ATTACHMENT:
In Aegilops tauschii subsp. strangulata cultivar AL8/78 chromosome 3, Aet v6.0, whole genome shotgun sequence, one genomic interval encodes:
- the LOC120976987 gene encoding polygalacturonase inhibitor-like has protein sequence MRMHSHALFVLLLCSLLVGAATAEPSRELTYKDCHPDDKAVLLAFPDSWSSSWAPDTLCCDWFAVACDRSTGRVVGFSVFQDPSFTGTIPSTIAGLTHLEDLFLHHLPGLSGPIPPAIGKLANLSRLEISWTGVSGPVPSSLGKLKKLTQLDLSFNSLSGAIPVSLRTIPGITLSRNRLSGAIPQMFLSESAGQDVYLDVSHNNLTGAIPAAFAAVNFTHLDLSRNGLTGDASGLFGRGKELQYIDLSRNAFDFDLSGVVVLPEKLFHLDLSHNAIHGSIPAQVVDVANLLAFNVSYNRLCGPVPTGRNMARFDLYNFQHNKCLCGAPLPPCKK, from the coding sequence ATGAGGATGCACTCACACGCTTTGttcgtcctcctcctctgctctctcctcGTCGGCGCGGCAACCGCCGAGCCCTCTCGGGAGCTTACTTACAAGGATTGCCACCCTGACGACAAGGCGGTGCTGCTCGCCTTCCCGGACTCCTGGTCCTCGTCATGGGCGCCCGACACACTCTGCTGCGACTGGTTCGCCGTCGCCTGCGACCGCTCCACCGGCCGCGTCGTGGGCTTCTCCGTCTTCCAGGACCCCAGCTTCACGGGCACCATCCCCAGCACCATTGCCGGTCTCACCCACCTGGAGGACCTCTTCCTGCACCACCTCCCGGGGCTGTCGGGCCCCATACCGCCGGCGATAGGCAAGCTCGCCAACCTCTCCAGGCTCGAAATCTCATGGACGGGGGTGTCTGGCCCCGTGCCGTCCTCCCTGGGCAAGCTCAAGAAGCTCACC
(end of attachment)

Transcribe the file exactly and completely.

In Aegilops tauschii subsp. strangulata cultivar AL8/78 chromosome 3, Aet v6.0, whole genome shotgun sequence, one genomic interval encodes:
- the LOC120976987 gene encoding polygalacturonase inhibitor-like has protein sequence MRMHSHALFVLLLCSLLVGAATAEPSRELTYKDCHPDDKAVLLAFPDSWSSSWAPDTLCCDWFAVACDRSTGRVVGFSVFQDPSFTGTIPSTIAGLTHLEDLFLHHLPGLSGPIPPAIGKLANLSRLEISWTGVSGPVPSSLGKLKKLTQLDLSFNSLSGAIPVSLRTIPGITLSRNRLSGAIPQMFLSESAGQDVYLDVSHNNLTGAIPAAFAAVNFTHLDLSRNGLTGDASGLFGRGKELQYIDLSRNAFDFDLSGVVVLPEKLFHLDLSHNAIHGSIPAQVVDVANLLAFNVSYNRLCGPVPTGRNMARFDLYNFQHNKCLCGAPLPPCKK, from the coding sequence ATGAGGATGCACTCACACGCTTTGttcgtcctcctcctctgctctctcctcGTCGGCGCGGCAACCGCCGAGCCCTCTCGGGAGCTTACTTACAAGGATTGCCACCCTGACGACAAGGCGGTGCTGCTCGCCTTCCCGGACTCCTGGTCCTCGTCATGGGCGCCCGACACACTCTGCTGCGACTGGTTCGCCGTCGCCTGCGACCGCTCCACCGGCCGCGTCGTGGGCTTCTCCGTCTTCCAGGACCCCAGCTTCACGGGCACCATCCCCAGCACCATTGCCGGTCTCACCCACCTGGAGGACCTCTTCCTGCACCACCTCCCGGGGCTGTCGGGCCCCATACCGCCGGCGATAGGCAAGCTCGCCAACCTCTCCAGGCTCGAAATCTCATGGACGGGGGTGTCTGGCCCCGTGCCGTCCTCCCTGGGCAAGCTCAAGAAGCTCACC